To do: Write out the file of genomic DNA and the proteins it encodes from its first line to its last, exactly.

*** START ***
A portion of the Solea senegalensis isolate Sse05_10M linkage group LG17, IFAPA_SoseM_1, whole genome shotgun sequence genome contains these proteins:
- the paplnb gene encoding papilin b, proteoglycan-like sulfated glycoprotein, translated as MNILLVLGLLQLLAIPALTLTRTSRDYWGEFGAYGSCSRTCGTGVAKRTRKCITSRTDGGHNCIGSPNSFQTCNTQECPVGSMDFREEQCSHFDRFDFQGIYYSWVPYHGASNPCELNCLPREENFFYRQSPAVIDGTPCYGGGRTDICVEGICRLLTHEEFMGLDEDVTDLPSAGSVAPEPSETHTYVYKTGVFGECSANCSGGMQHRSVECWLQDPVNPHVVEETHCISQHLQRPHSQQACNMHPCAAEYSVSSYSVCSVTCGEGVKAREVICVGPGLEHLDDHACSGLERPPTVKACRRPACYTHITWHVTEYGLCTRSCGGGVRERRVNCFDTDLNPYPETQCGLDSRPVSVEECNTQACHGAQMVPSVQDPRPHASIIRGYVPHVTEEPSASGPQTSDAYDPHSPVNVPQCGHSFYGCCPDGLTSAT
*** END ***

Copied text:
A portion of the Solea senegalensis isolate Sse05_10M linkage group LG17, IFAPA_SoseM_1, whole genome shotgun sequence genome contains these proteins:
- the paplnb gene encoding papilin b, proteoglycan-like sulfated glycoprotein, translated as MNILLVLGLLQLLAIPALTLTRTSRDYWGEFGAYGSCSRTCGTGVAKRTRKCITSRTDGGHNCIGSPNSFQTCNTQECPVGSMDFREEQCSHFDRFDFQGIYYSWVPYHGASNPCELNCLPREENFFYRQSPAVIDGTPCYGGGRTDICVEGICRLLTHEEFMGLDEDVTDLPSAGSVAPEPSETHTYVYKTGVFGECSANCSGGMQHRSVECWLQDPVNPHVVEETHCISQHLQRPHSQQACNMHPCAAEYSVSSYSVCSVTCGEGVKAREVICVGPGLEHLDDHACSGLERPPTVKACRRPACYTHITWHVTEYGLCTRSCGGGVRERRVNCFDTDLNPYPETQCGLDSRPVSVEECNTQACHGAQMVPSVQDPRPHASIIRGYVPHVTEEPSASGPQTSDAYDPHSPVNVPQCGHSFYGCCPDGLTSAT